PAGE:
East Carolina University’s Master of Science in Nursing (MSN) program is offered in eight concentrations. The adult gerontology nurse practitioner, clinical nurse specialist, neonatal nurse practitioner, nursing leadership, family nurse practitioner, nurse midwifery, and nursing education programs are all offered online while the nurse anesthesia program is campus-based. The adult gerontology nurse practitioner program requires students to complete 45 credits and minimum of 616 hours of a clinical practicum. The nursing leadership program consists of 41 credits and a 252-hour practicum. Students may study full time or part, depending on the particular concentration’s requirements.
University of North Carolina at Charlotte
The University of North Carolina at Charlotte confers the Master of Science in Nursing (MSN) in family nurse practitioner across the lifespan, community/public health, nurse anesthesia, nurse educator, and nurse administrator. The family nurse practitioner across the lifespan track requires 46 credits with students beginning in the summer. The nurse anesthesia full-time program requires students to take courses, which are offered once each year, in sequence. Full-time or part-time study is permitted depending on the concentration. Clinical practicums are mandatory with students working at local medical and healthcare facilities such as Carolina Medical Center and the Carolina Healthcare System.
Reviews of North Carolina Nursing Programs
Bladen Community College
7418 NC Hwy 41W
Dublin, NC 28332
I’ve just started the nursing curriculum at this school but so far I’m pleased. The instructors are very knowledgeable and approachable. Just finishing up the basics of patient care in nurse aide courses but the instructors have been more than willing to assist us in our practical environment (clinical sites) when it comes to handling patient needs within our scope of practice. The school uses a more hands on approach to teaching and prefers to use living patients as opposed to mannequins or lecture. Many students find this an easier environment in which to learn the material. I look forward to continuing my education in this career as I eventually work towards completing a Master’s level training program in the field of nursing. I feel that this school has given me a great foundation on which to complete that goal.” – Student at Bladen Community College
Wake Technical Community College
9101 Fayetteville Rd
Raleigh, NC 27603
Wake Technical Community College was an average nursing school program. I really enjoyed all of the various clinical experience we got and in all the different areas we were able to experience. I did feel that the first semester was too many different things all packed into just 1 semester and especially for new students. It was the only semester where we had a lab that also had separate tests and quizzes which was just more unnecessary work. I also felt that the teachers were unfair when making tests and would not admit to writing a poor question or when the right answer they had was wrong. It made going over tests really difficult and often times we would end up getting a question wrong (which is important when there are not many tests in class so each question counts) when we should have gotten it right. I felt that there was a lot of clinical paperwork with no grade so it ended up being a lot of wasted time. It was only satisfactory or unsatisfactory which is not worth the hours of time put into the paperwork or the stress the clinical instructors put on students for perfection on it.” – Student at Wake Technical Community College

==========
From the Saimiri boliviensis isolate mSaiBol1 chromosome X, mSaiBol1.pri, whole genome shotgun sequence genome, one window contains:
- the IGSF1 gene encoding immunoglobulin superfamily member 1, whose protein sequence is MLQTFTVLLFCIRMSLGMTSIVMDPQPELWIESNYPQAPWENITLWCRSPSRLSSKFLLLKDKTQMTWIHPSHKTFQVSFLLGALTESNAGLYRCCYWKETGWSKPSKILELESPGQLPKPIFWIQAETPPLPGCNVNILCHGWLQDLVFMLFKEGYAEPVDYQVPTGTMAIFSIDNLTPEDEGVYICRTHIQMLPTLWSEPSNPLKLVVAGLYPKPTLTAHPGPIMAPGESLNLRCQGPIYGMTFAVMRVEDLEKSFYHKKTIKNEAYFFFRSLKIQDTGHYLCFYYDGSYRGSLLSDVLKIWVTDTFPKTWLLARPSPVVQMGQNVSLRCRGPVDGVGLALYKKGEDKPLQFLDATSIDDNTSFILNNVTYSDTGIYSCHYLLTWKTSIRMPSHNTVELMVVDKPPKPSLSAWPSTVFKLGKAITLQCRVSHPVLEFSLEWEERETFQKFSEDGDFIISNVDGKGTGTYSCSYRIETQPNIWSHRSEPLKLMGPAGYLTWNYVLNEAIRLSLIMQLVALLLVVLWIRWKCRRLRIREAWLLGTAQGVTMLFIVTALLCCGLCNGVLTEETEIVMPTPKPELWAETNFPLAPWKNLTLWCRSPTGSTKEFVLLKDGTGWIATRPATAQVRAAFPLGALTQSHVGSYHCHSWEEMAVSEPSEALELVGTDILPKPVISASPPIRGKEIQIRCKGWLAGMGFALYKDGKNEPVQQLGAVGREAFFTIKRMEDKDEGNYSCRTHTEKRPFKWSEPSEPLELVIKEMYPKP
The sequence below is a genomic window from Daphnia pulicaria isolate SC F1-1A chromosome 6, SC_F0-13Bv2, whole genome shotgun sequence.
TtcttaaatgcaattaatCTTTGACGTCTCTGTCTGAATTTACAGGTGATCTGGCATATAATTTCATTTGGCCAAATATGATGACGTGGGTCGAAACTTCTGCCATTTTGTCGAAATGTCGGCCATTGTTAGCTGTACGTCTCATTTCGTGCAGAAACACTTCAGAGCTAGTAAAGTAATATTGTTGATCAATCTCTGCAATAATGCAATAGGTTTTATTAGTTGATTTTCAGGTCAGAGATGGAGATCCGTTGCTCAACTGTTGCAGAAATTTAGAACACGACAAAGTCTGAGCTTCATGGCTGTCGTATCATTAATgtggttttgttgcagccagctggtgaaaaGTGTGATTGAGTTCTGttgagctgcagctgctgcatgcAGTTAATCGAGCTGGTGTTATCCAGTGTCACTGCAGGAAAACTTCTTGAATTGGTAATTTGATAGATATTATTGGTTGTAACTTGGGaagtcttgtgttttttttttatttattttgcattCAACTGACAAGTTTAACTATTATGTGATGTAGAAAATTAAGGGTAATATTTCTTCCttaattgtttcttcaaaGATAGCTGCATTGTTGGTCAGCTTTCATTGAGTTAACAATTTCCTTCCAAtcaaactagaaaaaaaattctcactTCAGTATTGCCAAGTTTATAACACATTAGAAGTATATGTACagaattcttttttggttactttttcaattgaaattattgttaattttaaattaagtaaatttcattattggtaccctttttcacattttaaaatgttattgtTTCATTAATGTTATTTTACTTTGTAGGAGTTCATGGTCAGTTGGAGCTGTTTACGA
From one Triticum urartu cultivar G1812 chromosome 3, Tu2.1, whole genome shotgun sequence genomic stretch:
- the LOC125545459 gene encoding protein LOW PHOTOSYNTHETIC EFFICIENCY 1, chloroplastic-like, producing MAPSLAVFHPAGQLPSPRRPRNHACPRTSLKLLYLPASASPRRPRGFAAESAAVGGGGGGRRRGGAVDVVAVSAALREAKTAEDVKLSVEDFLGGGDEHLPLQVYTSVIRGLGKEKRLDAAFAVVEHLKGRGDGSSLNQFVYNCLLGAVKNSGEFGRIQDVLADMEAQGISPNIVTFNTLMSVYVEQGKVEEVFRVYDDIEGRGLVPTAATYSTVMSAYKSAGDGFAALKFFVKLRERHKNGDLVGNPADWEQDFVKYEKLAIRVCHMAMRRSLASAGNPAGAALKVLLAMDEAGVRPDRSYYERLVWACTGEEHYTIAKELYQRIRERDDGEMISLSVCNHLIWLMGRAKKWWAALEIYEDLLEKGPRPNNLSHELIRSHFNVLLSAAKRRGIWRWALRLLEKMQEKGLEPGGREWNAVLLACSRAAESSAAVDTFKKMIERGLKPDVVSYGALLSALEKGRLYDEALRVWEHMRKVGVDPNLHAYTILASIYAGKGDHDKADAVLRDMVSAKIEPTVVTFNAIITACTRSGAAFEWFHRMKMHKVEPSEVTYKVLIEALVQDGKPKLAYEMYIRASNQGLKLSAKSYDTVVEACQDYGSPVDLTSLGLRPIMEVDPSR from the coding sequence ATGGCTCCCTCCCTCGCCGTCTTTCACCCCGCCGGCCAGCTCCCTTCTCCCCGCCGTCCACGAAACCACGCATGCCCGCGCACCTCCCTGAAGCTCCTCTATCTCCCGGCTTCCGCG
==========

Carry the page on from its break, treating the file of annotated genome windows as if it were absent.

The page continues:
Wake Tech offers a comprehensive, albeit highly competitive nursing program. The Perry Health Sciences campus is basically brand new, and has state of the art simulation technology. Because Wake county is a fairly renowned medical research base, the opportunities for clinical experience are fantastic, and the rotating clinical hours allow for all students to work in a diverse range of settings. One downside that I will mention is that as of yet, the school only offers an Associates level nursing program- and with the hospital regulations that are in the process of passing, any student that completes the program will still need to follow up with an associates to bachelors degree to be able to find lucrative employment. The course is rigorous, and the hours somewhat unrelenting- this is not a program that you can do while working full time. The obvious goal of the program is to produce HIGH quality nursing associates, and I think it is unavoidable to make it through the program without being just that.” – Student at Wake Technical Community College
1. National Center for Education Statistics: https://nces.ed.gov/collegenavigator/
2. Niche: https://colleges.niche.com/?degree=4-year&state=NC&major=nursing&sort=best